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A Rape in Cyberspace

Prior to reading this essay I was only mildly familiar with the idea of Muds (as explained during an EL236 informal presentation last year). I must note that when I first began reading I was a little bit disturbed by the actions of Mr. Bungle a.k.a Dr. Jest. I had never specifically heard of LamdaMOO, and frankly it sounded like the name of a fraternity. The funny thing is, it kind of was. It’s a close knit group of online text gamers that meet and have fun together. They all have a common interest and build stories off one another. I found that to be pretty neat, and it reminded me of some of the Buffy Role Play chat rooms I had been in before.

In regard to the act of sexual violence that Mr. Bungle committed I was at first perplexed. From his description alone you could tell he was a rather sick individual; “- he was at the time a fat, oleaginous, Bisquick-faced clown dressed in cum-stained harlequin garb and girdled with a mistletoe-and-hemlock belt whose buckle bore the quaint inscription KISS ME UNDER THIS, BITCH!”

I personally didn’t see why these users were so incredibly offended. Yes, they were defiled and violated, but it was on a game, not in real life. If they didn’t like it, they could change their username or make a move against Mr. Bungle. I am glad they did take action instead of whine about it forever because that would have been the kicker to really make me think less of the situation.

Points that I liked in this essay...

“Netsex, tinysex, virtual sex -- however you name it, in real-life reality it's nothing more than a 900-line encounter stripped of even the vestigial physicality of the voice.”

“And if the virtual setting and the interplayer vibe are right, who knows? The heart may engage as well, stirring up passions as strong as many that bind lovers who observe the formality of trysting in the flesh.”

Agenda Items (2)

“Some asshole blasting violent, graphic language at you? Don't whine to the authorities about it -- hit the @gag command and said asshole's statements will be blocked from your screen (and only yours). It's simple, it's effective, and it censors no one.”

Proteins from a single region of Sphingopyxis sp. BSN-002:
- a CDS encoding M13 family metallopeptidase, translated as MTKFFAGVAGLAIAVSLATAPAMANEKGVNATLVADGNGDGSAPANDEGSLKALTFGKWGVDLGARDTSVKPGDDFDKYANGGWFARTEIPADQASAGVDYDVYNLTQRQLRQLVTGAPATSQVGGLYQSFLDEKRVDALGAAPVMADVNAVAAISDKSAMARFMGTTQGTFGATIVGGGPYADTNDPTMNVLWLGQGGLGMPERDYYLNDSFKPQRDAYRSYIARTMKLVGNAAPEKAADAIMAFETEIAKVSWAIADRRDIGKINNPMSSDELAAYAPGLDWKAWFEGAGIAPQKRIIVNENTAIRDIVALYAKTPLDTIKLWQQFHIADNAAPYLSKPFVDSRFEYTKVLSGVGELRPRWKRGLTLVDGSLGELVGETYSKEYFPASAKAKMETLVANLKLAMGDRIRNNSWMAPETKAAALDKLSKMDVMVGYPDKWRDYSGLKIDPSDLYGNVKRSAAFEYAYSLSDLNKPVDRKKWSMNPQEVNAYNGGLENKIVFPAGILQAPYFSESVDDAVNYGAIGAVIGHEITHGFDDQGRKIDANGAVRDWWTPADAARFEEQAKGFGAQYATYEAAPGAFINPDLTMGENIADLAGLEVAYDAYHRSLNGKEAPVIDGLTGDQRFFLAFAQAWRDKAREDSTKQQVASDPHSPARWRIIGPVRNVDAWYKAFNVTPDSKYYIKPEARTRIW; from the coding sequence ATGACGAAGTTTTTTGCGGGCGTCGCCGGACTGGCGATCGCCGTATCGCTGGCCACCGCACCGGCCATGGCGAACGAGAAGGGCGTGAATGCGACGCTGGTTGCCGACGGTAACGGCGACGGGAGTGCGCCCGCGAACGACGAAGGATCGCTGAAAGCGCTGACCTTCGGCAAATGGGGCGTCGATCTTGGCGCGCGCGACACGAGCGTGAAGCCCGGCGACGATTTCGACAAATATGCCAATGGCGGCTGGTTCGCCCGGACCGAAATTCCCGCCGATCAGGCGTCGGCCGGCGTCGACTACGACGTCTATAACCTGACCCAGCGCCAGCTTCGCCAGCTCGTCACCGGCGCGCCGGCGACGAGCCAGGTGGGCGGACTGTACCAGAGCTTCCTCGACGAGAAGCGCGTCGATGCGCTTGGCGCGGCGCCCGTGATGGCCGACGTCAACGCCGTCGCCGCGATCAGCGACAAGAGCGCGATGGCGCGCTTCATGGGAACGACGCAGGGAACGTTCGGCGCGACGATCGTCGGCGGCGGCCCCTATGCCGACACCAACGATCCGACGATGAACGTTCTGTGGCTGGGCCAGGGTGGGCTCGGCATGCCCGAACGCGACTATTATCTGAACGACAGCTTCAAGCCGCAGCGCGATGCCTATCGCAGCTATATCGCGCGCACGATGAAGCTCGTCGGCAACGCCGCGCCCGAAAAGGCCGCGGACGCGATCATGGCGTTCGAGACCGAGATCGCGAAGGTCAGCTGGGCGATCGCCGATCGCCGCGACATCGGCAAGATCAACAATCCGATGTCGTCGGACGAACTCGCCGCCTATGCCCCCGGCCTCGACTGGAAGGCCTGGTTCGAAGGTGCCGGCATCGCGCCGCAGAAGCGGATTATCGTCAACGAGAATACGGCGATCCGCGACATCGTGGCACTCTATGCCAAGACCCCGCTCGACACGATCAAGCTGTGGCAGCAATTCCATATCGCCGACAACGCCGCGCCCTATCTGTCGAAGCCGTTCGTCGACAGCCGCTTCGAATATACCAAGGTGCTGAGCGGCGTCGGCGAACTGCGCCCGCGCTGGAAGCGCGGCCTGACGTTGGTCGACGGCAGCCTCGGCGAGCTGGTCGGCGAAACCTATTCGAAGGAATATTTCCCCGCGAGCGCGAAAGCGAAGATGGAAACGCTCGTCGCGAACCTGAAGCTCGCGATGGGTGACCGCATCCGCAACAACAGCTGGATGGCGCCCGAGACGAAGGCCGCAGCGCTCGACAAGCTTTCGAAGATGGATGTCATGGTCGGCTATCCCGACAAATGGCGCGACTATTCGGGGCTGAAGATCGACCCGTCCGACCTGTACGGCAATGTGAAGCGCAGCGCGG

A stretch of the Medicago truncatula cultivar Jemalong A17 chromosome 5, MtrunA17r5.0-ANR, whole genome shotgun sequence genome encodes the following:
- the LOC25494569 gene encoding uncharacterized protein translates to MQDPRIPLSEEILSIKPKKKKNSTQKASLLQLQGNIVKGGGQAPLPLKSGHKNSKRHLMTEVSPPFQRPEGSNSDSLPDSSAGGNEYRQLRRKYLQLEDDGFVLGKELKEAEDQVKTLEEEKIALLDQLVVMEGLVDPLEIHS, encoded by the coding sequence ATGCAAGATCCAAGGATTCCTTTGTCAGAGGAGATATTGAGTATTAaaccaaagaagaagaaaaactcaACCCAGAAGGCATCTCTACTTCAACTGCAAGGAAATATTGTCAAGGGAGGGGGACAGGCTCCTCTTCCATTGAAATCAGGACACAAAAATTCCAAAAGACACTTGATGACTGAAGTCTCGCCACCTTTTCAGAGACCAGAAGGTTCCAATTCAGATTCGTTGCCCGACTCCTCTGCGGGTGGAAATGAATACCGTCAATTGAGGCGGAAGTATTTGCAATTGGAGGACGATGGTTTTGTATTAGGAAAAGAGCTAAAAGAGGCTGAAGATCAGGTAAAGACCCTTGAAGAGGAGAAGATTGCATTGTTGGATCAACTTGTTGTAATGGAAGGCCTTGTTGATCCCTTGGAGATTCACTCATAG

Why can’t these users simply gag or block the one that is bothering them? When you are on AIM and you don’t like what someone is saying you hit the block button and all is well with the world. I think there are a lot more serious issues to be worrying about than a virtual rape. Maybe Bungle really was a psycho or he was just playing one in the game. I also thought that an interesting point to bring up would be the comment of the one user that suggested maybe this was better than this man (Bungle) going out and committing an actual rape. I agree, doesn’t mean he’s any less sick, but I mean which one would you prefer?

"perhaps it's better to release...violent tendencies in a virtual environment rather than in real life,"

Comments (4)

Kayla Lukacs:

You make good points. I agree that there are more important things to worry about then virtual rape but if you think about the sick and preverted people on the other side of the computer in the real world they would be the type that may hang out at a playground or go watch the girl's volleyball practice after school. But if this activity is contained in the cyberworld by businessmen(who lead perfectly normal lives) after work then its just a sick way for them to get off but is okay. "Perhaps it's better to release...violent tendencies in a virtual environment rather than in real life,"--A perfect quote to sum it up.

I enjoy the debate over whether Mr Bungle's user is "sick." It is not much different then Grand Theft Auto. You are given a choice to act freely. A sandbox with no visual stimulations, only your vocabulary. Is there a separate behvaior psychologists have to research, or is Mr. Bungle a reactionist, he feels like he can control. It might be interesting to teach people that it is a false sense of control, that their power exist within a bigger program, but maybe that will just lead to more hackers...


Interesting point, Stephan! Is it an issue of sick or is it an issue of power? Even if he is sick, how would one define sick? Vulgar? Psychopathic? Suffering from one bad cold?

But I think the real issue is not why he did it, but how he did it. How could he impose psychological damage on somebody with just mere words? After all, "sticks and stones can break my bones..." right?

This is the power of media. As Dibbell noted, "Amid flurries of even the most cursorily described caresses, sighs, or penetrations, the glands do engage, and often as throbbingly as they would in a real-life assignation -- sometimes even more so, given the combined power of anonymity and textual suggestiveness to unshackle deep-seated fantasies..."

Words in themselves mean nothing; however, we place meaning into words and they have power. Like an actor caught up in his role, these sorts of interactions may be completely synthesized, but--as any good actor knows--they feel completely real.

Leslie Rodriguez:

Evan in response to your comment about it being not what but how he did it I totally agree. The issue is that he snuck up on people, took advantage of them unwillingly with words and then waited for a response, which he inevitably got in mass quantity. Attention seeker...for sure.

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